Organization 101: Why organizing your business matters

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Professional organizers Julie Bestry and Vicki Norris explain why organization is such an important part of running a successful business.
Example of a neatly organized desk area.

Organizing your business's workspace may not be high on the priority list, but it should be. Getting organized can help:

  • Increase your productivity
  • Ramp up your revenue
  • Cut down on your risks

But don't just take our word for it. We asked two professional organizers why organization is so important for small businesses and how they can stay organized for the long haul. Here's what they had to say.

1. Organization is the key to productivity

If you look at your office and see chaos, that disarray is probably keeping you from being productive.

Vicki Norris, president of professional organizing services company Restoring Order, says, "Disorganized individuals take longer to complete work." Loose contact files and business cards are missed leads and lost revenue if information isn't managed and queued.

Take a moment to evaluate what it's costing you to be disorganized. "If you're losing out on leads, opportunities, income, and quality of life, take stock of that human and financial cost," Norris says. That perspective will help you make organization part of your business life.

2. Organization isn't about aesthetics – it's about function

Julie Bestry, certified professional organizer and president of Best Results Organizing, says from her experience, people often make the mistake of thinking about organization in terms of how things look.

"Aesthetics are more of a luxury than functionality," Bestry says. "In other words: function beats form!"

Put items in an accessible place as part of getting organized. "If you have to jump through hoops and leap over storage tubs to get to your scanner or filing cabinet, you're going to avoid digitizing documents or filing forms," Bestry notes.

3. Organization is a state of mind

You can't expect to overturn years of bad organizational habits in a day. If you're serious about changing the status quo for your business, Norris suggests using detective work to resolve the roots of a messy business.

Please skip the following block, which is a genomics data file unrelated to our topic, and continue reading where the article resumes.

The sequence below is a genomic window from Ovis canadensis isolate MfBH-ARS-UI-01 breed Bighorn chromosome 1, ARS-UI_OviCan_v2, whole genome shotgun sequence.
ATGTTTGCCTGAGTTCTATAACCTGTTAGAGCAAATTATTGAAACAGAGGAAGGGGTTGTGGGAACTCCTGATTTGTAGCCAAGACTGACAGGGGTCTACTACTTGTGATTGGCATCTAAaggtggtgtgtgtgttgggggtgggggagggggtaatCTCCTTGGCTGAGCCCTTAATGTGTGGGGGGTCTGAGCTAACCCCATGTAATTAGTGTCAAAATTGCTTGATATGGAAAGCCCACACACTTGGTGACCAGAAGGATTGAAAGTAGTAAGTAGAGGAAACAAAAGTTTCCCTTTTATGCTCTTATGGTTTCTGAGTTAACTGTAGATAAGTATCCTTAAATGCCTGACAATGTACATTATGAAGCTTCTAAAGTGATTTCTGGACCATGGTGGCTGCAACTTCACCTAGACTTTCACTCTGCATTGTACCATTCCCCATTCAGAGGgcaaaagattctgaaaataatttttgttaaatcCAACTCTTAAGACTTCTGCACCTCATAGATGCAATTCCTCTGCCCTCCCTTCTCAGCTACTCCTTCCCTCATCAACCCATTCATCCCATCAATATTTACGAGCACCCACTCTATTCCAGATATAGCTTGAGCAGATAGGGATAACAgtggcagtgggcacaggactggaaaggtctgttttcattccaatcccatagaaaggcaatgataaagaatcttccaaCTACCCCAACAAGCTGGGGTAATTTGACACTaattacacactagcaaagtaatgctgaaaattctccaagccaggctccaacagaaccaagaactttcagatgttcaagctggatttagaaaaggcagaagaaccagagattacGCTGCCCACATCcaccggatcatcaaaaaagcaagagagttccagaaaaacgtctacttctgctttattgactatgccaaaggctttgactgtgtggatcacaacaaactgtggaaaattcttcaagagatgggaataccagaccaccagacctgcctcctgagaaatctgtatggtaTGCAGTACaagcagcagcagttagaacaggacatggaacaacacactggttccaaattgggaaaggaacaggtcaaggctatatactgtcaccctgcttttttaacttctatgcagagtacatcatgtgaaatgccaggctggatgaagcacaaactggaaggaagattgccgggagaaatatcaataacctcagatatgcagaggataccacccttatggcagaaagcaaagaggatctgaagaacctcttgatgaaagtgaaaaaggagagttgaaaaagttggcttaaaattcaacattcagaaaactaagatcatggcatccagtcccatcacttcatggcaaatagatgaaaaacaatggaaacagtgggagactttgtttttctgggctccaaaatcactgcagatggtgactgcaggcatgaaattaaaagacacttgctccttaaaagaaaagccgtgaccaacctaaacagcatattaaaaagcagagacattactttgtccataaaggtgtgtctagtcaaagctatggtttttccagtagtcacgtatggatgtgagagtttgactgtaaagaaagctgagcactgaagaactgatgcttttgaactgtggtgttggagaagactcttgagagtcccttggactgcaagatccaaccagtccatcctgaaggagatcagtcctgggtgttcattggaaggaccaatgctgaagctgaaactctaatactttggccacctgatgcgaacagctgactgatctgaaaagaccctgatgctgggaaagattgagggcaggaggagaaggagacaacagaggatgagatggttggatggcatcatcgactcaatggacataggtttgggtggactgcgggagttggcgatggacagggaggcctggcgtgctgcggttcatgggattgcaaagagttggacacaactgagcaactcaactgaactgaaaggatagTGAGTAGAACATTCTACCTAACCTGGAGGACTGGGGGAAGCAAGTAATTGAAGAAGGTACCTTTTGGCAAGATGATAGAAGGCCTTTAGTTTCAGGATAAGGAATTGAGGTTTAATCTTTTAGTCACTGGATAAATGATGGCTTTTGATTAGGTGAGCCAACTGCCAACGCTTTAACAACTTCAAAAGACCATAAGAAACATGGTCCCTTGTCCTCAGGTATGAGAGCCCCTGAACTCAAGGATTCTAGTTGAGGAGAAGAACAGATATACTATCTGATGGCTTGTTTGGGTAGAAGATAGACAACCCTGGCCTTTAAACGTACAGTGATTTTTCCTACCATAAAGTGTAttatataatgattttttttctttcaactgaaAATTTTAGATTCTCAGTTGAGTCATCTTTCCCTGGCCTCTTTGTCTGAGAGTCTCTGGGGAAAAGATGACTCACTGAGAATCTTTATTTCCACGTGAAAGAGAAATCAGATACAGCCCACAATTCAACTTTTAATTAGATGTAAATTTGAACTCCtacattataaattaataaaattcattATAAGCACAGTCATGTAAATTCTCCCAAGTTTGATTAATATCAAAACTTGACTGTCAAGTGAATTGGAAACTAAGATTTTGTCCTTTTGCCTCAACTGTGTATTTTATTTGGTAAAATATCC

For instance, maybe your strewn business cards are a result of not having a system to catalog new contacts. "After returning from a networking event, note how you met each contact, determine how to get the data into your CRM, and determine how to best serve those new relationships," Norris says.

Give yourself time to get organized. Norris suggests allocating at least 24 to 28 hours to the initial process. "There are 8,760 hours in a year, so you can afford to invest this time in your business," she notes.

4. Organization makes multitasking unnecessary

Bestry stresses the importance of organizing your time. Doing so allows you to:

  • Focus on your goals
  • Gain perspective on your priorities

If you know what task you need to focus on, you're less likely to waste it on mindless Internet surfing or trying to do two tasks at once.

"Studies from the Journal of Experimental Psychology report multitasking wastes time and leads to distraction, errors, and memory lapses," Bestry says. "You think you're doing double-duty, but your brain is actually jumping back and forth and doing each thing less efficiently and less effectively."

To avoid this, block out your time. Bestry suggests grouping similar tasks together. For example, you might use the first part of your Mondays to respond to emails, call clients back, and sort out other customer service issues.

5. Organization isn't always about the overhaul, but sometimes it's essential

Both our experts said sometimes a blank slate is necessary to get organization underway. "Sometimes it's easiest to remove everything from a work station if your problem is a combination of paper and ineffective furniture and storage," Norris says.

Bestry agrees that keeping too much of anything in your workspace is a bad plan. Paring back to just the essentials on your desk can help you stay focused on the work in front of you.

So, don't be afraid to clear your desk. It will help you recognize what you actually need in front of you and force you to put away things that don't need to be immediately handled.

Bestry recommends you think of your desk as your "prime real estate." Anything you use at least every day should be within easy reach.

Remember, keeping your office organized is a form of risk management. A neat space and functional sorting systems ensure you don't lose track of important documents and bills. In turn, you are better able to serve your clients and cut down on work mistakes that can lead to lawsuits.

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